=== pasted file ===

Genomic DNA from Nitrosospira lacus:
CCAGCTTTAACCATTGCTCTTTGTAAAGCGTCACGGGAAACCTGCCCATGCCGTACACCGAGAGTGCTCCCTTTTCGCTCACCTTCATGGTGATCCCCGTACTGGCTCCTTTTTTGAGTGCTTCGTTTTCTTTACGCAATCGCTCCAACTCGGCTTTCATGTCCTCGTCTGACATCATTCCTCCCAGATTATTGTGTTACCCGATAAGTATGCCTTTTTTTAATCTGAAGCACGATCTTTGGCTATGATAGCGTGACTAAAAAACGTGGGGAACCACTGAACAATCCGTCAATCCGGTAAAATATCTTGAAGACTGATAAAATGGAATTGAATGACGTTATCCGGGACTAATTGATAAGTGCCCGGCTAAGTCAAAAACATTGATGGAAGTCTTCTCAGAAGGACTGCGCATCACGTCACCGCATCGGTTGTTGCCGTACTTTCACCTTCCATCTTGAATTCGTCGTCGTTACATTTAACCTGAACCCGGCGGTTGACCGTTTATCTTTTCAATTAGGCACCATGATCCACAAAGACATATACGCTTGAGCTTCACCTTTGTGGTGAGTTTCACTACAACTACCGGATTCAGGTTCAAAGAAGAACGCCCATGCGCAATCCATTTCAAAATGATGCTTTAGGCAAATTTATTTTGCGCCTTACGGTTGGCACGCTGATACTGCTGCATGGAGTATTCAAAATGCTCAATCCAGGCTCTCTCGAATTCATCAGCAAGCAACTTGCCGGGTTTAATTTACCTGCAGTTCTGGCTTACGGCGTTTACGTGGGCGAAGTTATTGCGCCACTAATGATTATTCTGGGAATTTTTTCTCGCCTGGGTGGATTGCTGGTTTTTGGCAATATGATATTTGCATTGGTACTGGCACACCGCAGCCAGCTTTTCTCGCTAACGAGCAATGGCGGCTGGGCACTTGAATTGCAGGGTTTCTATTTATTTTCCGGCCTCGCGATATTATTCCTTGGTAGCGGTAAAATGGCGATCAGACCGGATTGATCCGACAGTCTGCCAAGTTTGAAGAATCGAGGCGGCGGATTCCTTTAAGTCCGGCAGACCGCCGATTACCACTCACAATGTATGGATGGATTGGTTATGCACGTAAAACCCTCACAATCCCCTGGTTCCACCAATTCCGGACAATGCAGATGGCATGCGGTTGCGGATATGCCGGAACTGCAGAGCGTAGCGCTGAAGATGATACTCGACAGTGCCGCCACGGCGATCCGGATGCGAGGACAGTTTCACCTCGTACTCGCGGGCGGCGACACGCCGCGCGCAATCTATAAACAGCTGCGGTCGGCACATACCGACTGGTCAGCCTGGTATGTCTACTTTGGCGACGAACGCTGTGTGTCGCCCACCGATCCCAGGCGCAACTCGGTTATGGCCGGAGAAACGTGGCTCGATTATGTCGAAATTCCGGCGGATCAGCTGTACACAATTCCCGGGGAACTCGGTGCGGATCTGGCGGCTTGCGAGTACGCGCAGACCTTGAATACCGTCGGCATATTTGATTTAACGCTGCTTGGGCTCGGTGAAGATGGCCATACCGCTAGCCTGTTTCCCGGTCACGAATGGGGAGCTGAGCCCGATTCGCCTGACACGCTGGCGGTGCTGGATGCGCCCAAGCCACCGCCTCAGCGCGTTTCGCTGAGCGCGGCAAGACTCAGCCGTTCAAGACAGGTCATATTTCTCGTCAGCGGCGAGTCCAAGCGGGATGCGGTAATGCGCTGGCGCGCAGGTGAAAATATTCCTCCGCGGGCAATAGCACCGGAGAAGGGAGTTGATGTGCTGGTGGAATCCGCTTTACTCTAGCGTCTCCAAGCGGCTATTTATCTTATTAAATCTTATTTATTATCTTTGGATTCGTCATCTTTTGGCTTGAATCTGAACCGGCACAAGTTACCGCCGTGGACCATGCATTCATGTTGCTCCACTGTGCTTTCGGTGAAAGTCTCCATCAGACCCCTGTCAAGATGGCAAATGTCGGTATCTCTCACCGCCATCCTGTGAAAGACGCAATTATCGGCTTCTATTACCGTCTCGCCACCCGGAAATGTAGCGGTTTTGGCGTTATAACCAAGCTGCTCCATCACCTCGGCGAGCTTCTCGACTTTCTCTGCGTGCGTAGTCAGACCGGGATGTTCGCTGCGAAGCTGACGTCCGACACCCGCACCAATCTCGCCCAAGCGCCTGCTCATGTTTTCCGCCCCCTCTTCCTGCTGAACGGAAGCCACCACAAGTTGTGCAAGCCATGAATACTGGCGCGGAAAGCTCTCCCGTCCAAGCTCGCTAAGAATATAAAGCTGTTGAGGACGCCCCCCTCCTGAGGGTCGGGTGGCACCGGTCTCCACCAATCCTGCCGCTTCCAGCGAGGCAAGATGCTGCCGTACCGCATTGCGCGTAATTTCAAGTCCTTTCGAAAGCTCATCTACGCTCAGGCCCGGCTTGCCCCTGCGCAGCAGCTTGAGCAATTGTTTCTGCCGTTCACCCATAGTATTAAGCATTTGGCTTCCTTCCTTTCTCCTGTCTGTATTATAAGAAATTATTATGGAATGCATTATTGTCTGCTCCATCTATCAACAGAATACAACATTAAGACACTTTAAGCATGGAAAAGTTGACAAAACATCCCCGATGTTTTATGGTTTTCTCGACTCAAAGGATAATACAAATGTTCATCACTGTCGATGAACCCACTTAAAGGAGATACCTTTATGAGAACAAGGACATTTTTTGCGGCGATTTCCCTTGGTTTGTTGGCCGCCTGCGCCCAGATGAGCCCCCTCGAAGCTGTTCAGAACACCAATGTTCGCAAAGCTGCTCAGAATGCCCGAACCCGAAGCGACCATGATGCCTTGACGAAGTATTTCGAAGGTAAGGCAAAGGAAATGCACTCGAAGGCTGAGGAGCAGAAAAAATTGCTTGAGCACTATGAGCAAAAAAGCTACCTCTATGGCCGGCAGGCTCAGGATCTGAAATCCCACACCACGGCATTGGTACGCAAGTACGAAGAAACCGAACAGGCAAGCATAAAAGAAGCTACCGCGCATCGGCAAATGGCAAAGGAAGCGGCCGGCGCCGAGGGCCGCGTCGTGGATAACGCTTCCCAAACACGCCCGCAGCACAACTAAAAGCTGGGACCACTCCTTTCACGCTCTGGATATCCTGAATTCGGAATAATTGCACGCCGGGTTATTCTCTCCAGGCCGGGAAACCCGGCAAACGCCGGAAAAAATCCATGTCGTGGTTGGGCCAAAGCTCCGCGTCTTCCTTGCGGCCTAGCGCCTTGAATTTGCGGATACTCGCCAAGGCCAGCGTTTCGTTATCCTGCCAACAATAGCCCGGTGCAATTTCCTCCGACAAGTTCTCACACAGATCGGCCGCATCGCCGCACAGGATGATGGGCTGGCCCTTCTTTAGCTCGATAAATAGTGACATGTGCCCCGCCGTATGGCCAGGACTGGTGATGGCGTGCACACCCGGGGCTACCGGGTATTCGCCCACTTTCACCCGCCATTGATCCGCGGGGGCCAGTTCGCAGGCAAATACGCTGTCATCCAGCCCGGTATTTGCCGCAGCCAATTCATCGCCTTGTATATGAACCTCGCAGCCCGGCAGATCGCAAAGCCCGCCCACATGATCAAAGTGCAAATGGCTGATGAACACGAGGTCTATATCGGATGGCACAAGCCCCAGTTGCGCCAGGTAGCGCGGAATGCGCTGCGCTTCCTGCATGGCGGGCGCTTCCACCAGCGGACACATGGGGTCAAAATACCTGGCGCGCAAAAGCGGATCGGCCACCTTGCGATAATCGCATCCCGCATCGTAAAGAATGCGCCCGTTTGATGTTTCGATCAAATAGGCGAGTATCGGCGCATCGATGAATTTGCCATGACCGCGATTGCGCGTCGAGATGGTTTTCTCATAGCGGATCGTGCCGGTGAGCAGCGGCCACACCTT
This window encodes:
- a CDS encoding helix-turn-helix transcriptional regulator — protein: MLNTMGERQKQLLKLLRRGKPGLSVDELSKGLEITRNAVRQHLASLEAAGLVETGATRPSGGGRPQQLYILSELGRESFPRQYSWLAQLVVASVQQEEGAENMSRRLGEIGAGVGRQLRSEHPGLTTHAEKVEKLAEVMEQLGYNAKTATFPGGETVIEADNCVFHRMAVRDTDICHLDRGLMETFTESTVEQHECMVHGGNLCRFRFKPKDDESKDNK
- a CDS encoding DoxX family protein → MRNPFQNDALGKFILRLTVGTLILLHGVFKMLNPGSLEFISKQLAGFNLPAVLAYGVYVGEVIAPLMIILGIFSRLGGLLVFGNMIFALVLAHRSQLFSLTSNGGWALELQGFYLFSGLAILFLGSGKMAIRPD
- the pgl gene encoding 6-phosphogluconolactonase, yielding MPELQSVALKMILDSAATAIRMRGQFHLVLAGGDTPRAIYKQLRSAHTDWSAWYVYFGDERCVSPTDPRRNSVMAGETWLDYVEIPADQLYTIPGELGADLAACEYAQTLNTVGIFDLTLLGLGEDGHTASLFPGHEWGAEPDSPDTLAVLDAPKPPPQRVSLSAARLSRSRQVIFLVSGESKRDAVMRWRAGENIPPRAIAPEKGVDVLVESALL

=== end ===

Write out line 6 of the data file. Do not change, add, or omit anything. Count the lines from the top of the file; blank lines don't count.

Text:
- the pgl gene encoding 6-phosphogluconolactonase, yielding MPELQSVALKMILDSAATAIRMRGQFHLVLAGGDTPRAIYKQLRSAHTDWSAWYVYFGDERCVSPTDPRRNSVMAGETWLDYVEIPADQLYTIPGELGADLAACEYAQTLNTVGIFDLTLLGLGEDGHTASLFPGHEWGAEPDSPDTLAVLDAPKPPPQRVSLSAARLSRSRQVIFLVSGESKRDAVMRWRAGENIPPRAIAPEKGVDVLVESALL